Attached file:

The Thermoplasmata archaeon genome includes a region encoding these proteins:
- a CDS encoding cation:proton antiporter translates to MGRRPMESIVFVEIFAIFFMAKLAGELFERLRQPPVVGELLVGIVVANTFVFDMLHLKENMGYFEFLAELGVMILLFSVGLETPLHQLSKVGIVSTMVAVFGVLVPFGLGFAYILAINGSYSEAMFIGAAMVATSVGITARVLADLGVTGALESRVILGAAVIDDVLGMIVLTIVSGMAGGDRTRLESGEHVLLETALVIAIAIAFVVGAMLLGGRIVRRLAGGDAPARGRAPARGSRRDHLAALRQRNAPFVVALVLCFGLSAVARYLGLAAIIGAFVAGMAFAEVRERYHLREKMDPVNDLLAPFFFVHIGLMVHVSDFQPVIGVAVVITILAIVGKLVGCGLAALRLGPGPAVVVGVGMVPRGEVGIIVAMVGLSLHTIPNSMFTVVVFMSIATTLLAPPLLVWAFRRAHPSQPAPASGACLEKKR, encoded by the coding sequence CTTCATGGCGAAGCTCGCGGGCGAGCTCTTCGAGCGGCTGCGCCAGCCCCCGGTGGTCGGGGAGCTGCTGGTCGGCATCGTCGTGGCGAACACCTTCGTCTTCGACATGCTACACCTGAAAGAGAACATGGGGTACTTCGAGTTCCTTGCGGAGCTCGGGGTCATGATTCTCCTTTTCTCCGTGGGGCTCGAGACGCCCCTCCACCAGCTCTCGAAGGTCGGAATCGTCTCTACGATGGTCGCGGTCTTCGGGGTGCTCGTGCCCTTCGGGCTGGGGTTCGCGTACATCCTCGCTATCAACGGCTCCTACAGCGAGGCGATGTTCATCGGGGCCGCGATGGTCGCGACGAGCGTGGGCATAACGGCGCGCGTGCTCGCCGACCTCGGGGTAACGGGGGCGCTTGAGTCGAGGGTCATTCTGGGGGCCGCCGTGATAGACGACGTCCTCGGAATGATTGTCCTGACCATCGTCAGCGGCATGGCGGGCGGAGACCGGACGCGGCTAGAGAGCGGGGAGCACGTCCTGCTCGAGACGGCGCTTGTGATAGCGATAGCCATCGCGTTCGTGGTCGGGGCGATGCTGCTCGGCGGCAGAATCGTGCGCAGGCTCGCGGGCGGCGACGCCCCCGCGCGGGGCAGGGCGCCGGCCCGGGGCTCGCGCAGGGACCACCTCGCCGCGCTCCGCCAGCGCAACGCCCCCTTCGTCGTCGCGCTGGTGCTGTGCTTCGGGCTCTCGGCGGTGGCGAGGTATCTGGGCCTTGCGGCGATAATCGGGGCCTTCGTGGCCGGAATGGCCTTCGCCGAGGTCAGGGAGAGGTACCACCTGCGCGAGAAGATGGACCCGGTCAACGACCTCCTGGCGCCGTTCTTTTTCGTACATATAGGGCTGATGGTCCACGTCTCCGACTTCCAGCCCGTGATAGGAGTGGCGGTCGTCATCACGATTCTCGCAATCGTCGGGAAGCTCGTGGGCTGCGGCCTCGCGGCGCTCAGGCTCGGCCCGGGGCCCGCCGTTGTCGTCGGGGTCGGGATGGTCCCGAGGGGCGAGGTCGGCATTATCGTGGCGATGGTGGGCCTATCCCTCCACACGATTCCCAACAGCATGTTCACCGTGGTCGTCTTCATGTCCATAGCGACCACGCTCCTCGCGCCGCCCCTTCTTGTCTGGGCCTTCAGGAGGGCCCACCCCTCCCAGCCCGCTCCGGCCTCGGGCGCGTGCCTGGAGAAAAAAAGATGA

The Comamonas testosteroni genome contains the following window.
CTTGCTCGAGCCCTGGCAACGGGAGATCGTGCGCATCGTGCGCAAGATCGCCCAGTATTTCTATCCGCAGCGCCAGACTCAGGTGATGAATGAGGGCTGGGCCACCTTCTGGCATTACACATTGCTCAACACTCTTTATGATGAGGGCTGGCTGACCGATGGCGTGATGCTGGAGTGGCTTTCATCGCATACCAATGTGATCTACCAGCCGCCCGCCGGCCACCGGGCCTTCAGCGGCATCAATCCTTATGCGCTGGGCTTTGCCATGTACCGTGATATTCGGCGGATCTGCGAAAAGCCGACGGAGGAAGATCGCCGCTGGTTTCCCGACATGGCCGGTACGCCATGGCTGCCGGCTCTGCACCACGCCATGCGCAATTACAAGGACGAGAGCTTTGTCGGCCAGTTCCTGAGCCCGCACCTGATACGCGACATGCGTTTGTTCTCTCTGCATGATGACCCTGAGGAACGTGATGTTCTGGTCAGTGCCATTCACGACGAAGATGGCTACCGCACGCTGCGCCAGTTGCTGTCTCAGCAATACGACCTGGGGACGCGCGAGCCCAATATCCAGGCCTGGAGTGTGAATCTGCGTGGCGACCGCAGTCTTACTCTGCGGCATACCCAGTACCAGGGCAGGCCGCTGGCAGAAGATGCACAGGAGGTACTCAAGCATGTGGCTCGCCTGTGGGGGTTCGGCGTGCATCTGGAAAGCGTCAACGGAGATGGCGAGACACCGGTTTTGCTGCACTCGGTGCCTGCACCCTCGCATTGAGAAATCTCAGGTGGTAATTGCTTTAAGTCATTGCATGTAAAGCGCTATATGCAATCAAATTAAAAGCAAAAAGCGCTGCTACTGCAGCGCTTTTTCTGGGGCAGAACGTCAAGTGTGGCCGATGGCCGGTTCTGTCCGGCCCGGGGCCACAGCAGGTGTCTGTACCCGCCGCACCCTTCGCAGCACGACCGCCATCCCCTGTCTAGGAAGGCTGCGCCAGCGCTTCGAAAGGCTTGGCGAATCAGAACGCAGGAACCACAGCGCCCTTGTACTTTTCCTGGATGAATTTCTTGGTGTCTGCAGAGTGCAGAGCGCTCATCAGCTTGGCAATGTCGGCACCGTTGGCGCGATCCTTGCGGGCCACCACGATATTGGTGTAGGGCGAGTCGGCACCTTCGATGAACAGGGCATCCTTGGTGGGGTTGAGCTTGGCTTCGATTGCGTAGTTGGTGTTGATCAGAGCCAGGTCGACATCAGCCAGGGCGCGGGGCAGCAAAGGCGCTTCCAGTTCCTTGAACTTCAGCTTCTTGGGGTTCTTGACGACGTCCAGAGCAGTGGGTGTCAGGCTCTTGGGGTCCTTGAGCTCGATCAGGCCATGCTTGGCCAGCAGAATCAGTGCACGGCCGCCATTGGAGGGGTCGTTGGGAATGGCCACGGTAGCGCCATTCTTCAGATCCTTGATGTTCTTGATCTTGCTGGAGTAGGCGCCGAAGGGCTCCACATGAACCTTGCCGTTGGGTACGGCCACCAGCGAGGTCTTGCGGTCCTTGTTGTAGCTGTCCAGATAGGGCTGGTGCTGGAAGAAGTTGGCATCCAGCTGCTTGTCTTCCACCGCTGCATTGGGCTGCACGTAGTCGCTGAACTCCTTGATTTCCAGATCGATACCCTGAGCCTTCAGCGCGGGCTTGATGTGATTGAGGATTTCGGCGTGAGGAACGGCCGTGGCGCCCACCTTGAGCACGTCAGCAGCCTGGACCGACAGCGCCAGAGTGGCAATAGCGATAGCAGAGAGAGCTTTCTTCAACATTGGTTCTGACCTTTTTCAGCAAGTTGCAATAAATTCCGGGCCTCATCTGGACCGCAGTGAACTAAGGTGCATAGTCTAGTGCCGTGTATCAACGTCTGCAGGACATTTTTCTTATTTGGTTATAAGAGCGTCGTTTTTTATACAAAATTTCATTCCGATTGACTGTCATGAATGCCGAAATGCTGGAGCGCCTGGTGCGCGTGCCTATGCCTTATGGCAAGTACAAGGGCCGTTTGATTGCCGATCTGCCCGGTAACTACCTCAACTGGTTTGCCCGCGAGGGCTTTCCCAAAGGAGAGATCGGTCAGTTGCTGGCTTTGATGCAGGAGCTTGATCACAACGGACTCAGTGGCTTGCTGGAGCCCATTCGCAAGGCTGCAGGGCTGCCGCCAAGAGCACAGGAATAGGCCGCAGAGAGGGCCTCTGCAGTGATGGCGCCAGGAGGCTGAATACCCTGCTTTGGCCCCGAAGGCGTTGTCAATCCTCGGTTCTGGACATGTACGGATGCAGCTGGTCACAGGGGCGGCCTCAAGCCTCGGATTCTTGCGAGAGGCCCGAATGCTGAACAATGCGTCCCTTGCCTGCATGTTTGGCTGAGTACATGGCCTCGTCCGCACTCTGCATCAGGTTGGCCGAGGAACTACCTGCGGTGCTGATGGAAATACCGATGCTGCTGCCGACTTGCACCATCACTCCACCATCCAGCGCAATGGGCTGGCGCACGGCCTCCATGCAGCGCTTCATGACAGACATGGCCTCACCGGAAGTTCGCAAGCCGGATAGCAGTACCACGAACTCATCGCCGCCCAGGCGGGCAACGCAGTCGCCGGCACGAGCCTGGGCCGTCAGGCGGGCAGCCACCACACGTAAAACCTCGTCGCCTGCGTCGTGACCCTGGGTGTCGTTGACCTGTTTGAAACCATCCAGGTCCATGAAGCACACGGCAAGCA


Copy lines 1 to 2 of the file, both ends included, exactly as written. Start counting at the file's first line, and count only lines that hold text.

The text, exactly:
The Thermoplasmata archaeon genome includes a region encoding these proteins:
- a CDS encoding cation:proton antiporter translates to MGRRPMESIVFVEIFAIFFMAKLAGELFERLRQPPVVGELLVGIVVANTFVFDMLHLKENMGYFEFLAELGVMILLFSVGLETPLHQLSKVGIVSTMVAVFGVLVPFGLGFAYILAINGSYSEAMFIGAAMVATSVGITARVLADLGVTGALESRVILGAAVIDDVLGMIVLTIVSGMAGGDRTRLESGEHVLLETALVIAIAIAFVVGAMLLGGRIVRRLAGGDAPARGRAPARGSRRDHLAALRQRNAPFVVALVLCFGLSAVARYLGLAAIIGAFVAGMAFAEVRERYHLREKMDPVNDLLAPFFFVHIGLMVHVSDFQPVIGVAVVITILAIVGKLVGCGLAALRLGPGPAVVVGVGMVPRGEVGIIVAMVGLSLHTIPNSMFTVVVFMSIATTLLAPPLLVWAFRRAHPSQPAPASGACLEKKR, encoded by the coding sequence CTTCATGGCGAAGCTCGCGGGCGAGCTCTTCGAGCGGCTGCGCCAGCCCCCGGTGGTCGGGGAGCTGCTGGTCGGCATCGTCGTGGCGAACACCTTCGTCTTCGACATGCTACACCTGAAAGAGAACATGGGGTACTTCGAGTTCCTTGCGGAGCTCGGGGTCATGATTCTCCTTTTCTCCGTGGGGCTCGAGACGCCCCTCCACCAGCTCTCGAAGGTCGGAATCGTCTCTACGATGGTCGCGGTCTTCGGGGTGCTCGTGCCCTTCGGGCTGGGGTTCGCGTACATCCTCGCTATCAACGGCTCCTACAGCGAGGCGATGTTCATCGGGGCCGCGATGGTCGCGACGAGCGTGGGCATAACGGCGCGCGTGCTCGCCGACCTCGGGGTAACGGGGGCGCTTGAGTCGAGGGTCATTCTGGGGGCCGCCGTGATAGACGACGTCCTCGGAATGATTGTCCTGACCATCGTCAGCGGCATGGCGGGCGGAGACCGGACGCGGCTAGAGAGCGGGGAGCACGTCCTGCTCGAGACGGCGCTTGTGATAGCGATAGCCATCGCGTTCGTGGTCGGGGCGATGCTGCTCGGCGGCAGAATCGTGCGCAGGCTCGCGGGCGGCGACGCCCCCGCGCGGGGCAGGGCGCCGGCCCGGGGCTCGCGCAGGGACCACCTCGCCGCGCTCCGCCAGCGCAACGCCCCCTTCGTCGTCGCGCTGGTGCTGTGCTTCGGGCTCTCGGCGGTGGCGAGGTATCTGGGCCTTGCGGCGATAATCGGGGCCTTCGTGGCCGGAATGGCCTTCGCCGAGGTCAGGGAGAGGTACCACCTGCGCGAGAAGATGGACCCGGTCAACGACCTCCTGGCGCCGTTCTTTTTCGTACATATAGGGCTGATGGTCCACGTCTCCGACTTCCAGCCCGTGATAGGAGTGGCGGTCGTCATCACGATTCTCGCAATCGTCGGGAAGCTCGTGGGCTGCGGCCTCGCGGCGCTCAGGCTCGGCCCGGGGCCCGCCGTTGTCGTCGGGGTCGGGATGGTCCCGAGGGGCGAGGTCGGCATTATCGTGGCGATGGTGGGCCTATCCCTCCACACGATTCCCAACAGCATGTTCACCGTGGTCGTCTTCATGTCCATAGCGACCACGCTCCTCGCGCCGCCCCTTCTTGTCTGGGCCTTCAGGAGGGCCCACCCCTCCCAGCCCGCTCCGGCCTCGGGCGCGTGCCTGGAGAAAAAAAGATGA